If she doesn't like the Fullcheek w/ keepers, a Baucher isn't going to float. Unless it's a different mouthpiece. Action is almost entirely the same. If folks think they might want a Baucher, but have a fullcheek--I recommend they try it with keepers. The Baucher holds the bit in the same position, so the joint always acts the same way, the arms always lie the same way on the tongue and bars etc.

    You don't mention breed... Arab breds (including Traks, etc.) can have really low pallates, fat tongues and very little room in there. Thicker is NOT always kinder, sometimes as thin as a Myler or a bradoon is what a horse needs for a 'fat' mouth.
    InnisFailte Pinto Sporthorses & Coloured Cobs
    ~~~~~~~~~~~~~~~~~~~~~~~~~~~~

    Bits are like cats, what's one more? (Petstorejunkie)



  12. #12
    Join Date
    Nov. 13, 2007
    Location
    NW Louisiana
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    Default

    I agree with PP in regards to thick bits. Neither of my horses likes a thick bit. One of them cannot close his mouth around anything even remotely thick.



  13. #13
    Join Date
    Jun. 4, 2002
    Location
    The hollers of WV
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    16,734

    Default

    Consider trying a couple of things. One..take her to a very very mild bit...even more mild that what she's in. Also a bit that has less to play with. A french link is a double joint with more flexibility and for fussy horses, that is not always a good idea.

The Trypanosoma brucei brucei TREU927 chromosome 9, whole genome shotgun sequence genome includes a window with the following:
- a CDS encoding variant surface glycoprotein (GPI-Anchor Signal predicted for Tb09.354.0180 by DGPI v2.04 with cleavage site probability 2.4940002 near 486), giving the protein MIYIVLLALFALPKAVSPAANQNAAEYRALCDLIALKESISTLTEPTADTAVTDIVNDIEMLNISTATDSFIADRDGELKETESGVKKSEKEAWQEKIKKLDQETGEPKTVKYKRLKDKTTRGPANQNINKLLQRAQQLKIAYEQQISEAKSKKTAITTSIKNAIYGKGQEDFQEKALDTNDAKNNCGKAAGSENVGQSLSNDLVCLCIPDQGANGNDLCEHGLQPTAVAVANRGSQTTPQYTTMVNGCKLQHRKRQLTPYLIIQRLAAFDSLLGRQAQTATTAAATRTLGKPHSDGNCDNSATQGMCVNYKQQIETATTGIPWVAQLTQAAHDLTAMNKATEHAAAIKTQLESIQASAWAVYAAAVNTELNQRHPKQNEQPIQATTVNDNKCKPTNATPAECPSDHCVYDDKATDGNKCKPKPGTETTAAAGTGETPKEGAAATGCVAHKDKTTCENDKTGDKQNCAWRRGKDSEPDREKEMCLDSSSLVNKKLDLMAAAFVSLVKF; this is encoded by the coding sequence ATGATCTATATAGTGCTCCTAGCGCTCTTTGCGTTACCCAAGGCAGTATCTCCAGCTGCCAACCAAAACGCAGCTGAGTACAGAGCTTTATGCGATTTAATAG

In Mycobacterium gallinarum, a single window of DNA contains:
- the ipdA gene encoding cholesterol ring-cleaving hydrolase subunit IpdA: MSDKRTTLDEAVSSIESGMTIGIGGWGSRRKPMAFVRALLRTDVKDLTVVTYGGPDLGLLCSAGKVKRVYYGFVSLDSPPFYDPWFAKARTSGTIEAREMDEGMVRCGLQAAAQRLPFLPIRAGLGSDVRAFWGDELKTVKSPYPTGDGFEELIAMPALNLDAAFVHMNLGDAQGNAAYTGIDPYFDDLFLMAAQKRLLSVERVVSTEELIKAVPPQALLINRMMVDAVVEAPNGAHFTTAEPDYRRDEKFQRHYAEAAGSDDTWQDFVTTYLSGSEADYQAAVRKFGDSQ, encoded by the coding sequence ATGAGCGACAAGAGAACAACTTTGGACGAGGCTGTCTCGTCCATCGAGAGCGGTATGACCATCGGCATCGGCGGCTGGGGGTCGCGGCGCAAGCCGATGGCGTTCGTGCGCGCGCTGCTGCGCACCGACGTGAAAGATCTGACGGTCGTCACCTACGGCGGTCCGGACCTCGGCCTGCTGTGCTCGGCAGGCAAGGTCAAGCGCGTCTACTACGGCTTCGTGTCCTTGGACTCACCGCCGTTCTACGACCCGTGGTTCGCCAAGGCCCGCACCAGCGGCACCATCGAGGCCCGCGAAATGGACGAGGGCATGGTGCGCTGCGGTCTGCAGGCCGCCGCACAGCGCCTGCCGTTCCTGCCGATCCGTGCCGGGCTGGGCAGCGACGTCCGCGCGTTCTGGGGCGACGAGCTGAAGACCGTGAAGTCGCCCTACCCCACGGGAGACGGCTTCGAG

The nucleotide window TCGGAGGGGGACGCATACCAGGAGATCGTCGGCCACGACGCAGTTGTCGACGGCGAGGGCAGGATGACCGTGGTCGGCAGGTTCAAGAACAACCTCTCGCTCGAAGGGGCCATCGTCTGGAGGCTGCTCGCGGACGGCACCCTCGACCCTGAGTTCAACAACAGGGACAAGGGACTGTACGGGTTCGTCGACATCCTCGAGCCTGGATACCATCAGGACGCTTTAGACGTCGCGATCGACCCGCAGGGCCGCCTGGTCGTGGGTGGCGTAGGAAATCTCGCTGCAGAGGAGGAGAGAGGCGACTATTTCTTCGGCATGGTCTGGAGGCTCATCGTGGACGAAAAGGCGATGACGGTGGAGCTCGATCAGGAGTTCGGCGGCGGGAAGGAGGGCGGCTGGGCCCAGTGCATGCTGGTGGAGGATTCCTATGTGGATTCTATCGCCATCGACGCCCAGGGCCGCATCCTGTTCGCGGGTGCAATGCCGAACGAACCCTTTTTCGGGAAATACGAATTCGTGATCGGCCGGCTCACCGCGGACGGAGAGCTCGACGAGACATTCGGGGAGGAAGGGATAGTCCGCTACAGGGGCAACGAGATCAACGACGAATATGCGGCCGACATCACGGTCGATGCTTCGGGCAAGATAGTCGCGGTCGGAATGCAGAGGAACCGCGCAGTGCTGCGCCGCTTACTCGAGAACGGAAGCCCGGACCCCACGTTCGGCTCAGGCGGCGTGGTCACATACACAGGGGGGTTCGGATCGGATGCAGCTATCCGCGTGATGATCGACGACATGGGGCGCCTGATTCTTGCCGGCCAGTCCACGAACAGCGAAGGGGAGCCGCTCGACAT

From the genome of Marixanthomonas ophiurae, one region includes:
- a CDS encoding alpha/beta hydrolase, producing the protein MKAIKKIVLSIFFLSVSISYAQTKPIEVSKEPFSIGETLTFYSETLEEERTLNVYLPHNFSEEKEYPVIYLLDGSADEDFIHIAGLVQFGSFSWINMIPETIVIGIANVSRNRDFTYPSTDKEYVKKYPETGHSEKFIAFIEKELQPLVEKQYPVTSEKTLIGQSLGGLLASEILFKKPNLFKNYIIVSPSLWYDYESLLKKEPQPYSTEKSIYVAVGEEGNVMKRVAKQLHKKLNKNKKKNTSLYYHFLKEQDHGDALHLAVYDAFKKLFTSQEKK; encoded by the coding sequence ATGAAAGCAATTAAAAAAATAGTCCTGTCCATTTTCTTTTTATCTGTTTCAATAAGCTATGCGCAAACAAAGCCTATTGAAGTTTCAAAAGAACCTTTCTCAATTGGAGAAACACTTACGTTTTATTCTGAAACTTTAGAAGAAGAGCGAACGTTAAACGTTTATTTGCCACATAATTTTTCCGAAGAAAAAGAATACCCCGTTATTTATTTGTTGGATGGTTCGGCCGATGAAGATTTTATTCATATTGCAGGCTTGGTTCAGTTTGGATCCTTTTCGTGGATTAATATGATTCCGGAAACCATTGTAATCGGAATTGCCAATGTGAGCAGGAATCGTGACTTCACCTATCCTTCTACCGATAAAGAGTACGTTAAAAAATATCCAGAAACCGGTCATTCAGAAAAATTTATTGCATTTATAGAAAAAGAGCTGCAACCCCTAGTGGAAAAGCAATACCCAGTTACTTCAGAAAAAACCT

I really like the mullen mouth Sprenger Duo bit. It is great for sensitive horses with a low palette and works great on my 14:2 hand stallion who I had a hard time getting to accept the bit at first. I also like the Fulmers with one joint. It's a very quiet bit in keepers and does not encourage a lot of chewing and fussing.



  14. #14
    Join Date
    Aug. 11, 2003
    Location
    Midwest
    Posts
    922

    Default

    I had a young TB mare that sounded very similar, although she would just perpetually mouth the bit and chomp on it.

    I found that with her, less was MUCH more.

    She was small and had a small head- almost a cob bridle size, but not quite. She was extremely sensitive to the bridle and everything else about how she was ridden (although, oddly, was the least spooky horse I have ever owned).

    I had very good luck with her with either a loose ring snaffle or a boucher. If you do a french link, make sure it's the kind with a rounded nut in the middle, NOT a flat key (as these can dig into the tongue if seated improperly, or depending on the bit, if it's put in upside down). Either that, or a regular link in the middle.

    A few *key* things to watch out for:

    1. The bit isn't too wide. If it is, and it sags on the outer edges, this pulls the middle of the bit up against the roof of the mouth. Ouchy.